Ivermectin is the new hydroxychloroquine, a drug repurposed for COVID-19 that almost certainly doesn't work but is still being touted as a "miracle cure" by quacks, grifters, and political ideologues. Are the data supporting it all fraud?
The harms we cause often lead to more grief than the harms we fail to prevent. Is this why some doctors are willing to leave young people vulnerable to a deadly virus?
Antivaxxers have long appealed to "natural immunity" as being somehow inherently superior to vaccine-induced immunity, which is apparently "artificial". This is a trope that comes from alternative medicine concepts about purity and contamination that is now endangering us in the age of the pandemic.
The disinformation epidemic about COVID-19 has pushed state medical boards to consider disciplining physicians who promote COVID-19 disinformation. How would that work? What are the obstacles? Is it even possible? It should be, but it will be messy and complicated.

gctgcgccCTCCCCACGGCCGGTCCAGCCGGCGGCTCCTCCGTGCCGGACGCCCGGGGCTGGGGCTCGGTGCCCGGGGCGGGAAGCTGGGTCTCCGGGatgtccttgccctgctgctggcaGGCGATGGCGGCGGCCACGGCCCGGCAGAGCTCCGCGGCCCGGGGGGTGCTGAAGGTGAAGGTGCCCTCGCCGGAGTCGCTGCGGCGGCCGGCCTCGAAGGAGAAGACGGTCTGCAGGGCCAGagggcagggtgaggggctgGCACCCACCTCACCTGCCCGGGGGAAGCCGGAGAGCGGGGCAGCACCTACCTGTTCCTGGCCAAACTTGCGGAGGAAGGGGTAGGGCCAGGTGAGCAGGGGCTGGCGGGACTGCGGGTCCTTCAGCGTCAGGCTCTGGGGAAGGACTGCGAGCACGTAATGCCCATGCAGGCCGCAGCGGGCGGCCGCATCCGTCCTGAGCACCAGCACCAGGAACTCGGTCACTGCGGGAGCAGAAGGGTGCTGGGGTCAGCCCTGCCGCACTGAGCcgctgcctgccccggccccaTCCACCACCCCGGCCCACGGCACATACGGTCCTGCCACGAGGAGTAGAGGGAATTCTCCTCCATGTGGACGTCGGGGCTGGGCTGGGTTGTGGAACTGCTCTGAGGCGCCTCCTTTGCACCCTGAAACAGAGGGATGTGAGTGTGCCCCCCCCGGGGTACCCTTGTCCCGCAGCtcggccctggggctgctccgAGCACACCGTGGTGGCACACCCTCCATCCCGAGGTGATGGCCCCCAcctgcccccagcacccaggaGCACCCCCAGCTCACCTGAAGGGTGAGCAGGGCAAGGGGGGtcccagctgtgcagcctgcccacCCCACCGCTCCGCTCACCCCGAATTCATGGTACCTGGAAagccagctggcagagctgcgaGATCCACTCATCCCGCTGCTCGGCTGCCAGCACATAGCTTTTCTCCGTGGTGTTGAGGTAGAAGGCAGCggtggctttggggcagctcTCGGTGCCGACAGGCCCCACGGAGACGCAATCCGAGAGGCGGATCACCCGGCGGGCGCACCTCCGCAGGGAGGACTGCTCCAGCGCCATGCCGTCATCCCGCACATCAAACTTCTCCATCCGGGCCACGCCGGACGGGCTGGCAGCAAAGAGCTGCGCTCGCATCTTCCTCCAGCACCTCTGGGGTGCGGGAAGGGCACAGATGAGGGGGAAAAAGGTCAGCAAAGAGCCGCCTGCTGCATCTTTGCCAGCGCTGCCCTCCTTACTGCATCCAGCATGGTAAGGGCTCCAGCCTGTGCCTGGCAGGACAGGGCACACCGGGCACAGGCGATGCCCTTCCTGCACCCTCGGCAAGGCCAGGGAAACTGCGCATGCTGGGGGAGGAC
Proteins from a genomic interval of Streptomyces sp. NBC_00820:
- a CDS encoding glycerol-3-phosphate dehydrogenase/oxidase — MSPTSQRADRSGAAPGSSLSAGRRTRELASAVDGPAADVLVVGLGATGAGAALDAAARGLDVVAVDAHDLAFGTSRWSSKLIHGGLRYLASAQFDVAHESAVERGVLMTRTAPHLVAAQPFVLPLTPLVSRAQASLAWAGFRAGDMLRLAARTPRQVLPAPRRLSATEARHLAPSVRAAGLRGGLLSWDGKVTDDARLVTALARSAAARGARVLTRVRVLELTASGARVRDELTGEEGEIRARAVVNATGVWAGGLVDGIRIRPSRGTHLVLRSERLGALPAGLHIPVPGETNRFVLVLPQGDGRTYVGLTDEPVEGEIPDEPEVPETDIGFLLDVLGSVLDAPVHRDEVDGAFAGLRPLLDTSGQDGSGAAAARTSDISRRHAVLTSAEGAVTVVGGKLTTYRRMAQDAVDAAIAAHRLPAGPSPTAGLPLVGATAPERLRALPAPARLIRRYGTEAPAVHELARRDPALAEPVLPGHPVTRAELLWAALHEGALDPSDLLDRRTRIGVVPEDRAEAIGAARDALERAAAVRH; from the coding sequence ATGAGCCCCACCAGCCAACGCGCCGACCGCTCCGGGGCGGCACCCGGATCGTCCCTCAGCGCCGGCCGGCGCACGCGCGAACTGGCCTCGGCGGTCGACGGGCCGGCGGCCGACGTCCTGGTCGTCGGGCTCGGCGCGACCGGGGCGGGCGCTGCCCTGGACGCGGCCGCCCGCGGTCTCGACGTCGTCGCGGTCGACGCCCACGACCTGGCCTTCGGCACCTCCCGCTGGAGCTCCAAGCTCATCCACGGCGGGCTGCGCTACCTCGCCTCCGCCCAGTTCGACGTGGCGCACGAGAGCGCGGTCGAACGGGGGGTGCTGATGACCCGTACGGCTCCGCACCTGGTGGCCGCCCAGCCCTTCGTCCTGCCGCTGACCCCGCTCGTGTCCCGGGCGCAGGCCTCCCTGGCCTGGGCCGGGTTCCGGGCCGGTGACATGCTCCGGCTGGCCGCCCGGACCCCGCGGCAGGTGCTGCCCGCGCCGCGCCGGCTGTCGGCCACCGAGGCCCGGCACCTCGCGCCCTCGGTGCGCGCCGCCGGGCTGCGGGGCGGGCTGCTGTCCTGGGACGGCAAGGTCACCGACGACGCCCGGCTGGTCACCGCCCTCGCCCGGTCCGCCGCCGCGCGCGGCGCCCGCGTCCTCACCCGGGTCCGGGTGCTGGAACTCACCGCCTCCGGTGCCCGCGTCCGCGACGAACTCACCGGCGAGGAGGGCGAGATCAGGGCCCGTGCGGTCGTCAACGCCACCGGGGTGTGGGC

Those who sent unprotected children into classrooms filled with COVID-19 must be remembered for more than their unparalleled capacity for self-pity, inglorious oppression fantasies, and juvenile trolling of public officials.
Dr. Joseph Ladapo, a member of the fringe medical group "American's Frontline Doctors" and signer of the widely criticized Great Barrington Declaration, is Florida's new Surgeon General, appointed because he agrees with the dubious COVID-19 policies of Gov. DeSantis and, like the Governor, allows ideology to trump science.
Last week, SBM devoted a lot of digital ink to a poorly done study analyzing the VAERS database for myocarditis after COVID-19 vaccination that was widely publicized to imply that the vaccine is more dangerous than the disease. Three out of the four authors should have known better, leading me to ask: How did we get here?
In response to the dumpster-diving VAERS study published earlier this month, pediatric cardiologist and guest blogger Dr. Frank Han adds context by explaining how cardiologists think about and diagnose myocarditis.
A recent pre-print inappropriately used VAERS to calculated the rate of myocarditis after the COVID-19 vaccine. However, even if the rate was correct, the article glosses over the dangers of the virus and the efficacy of the vaccine.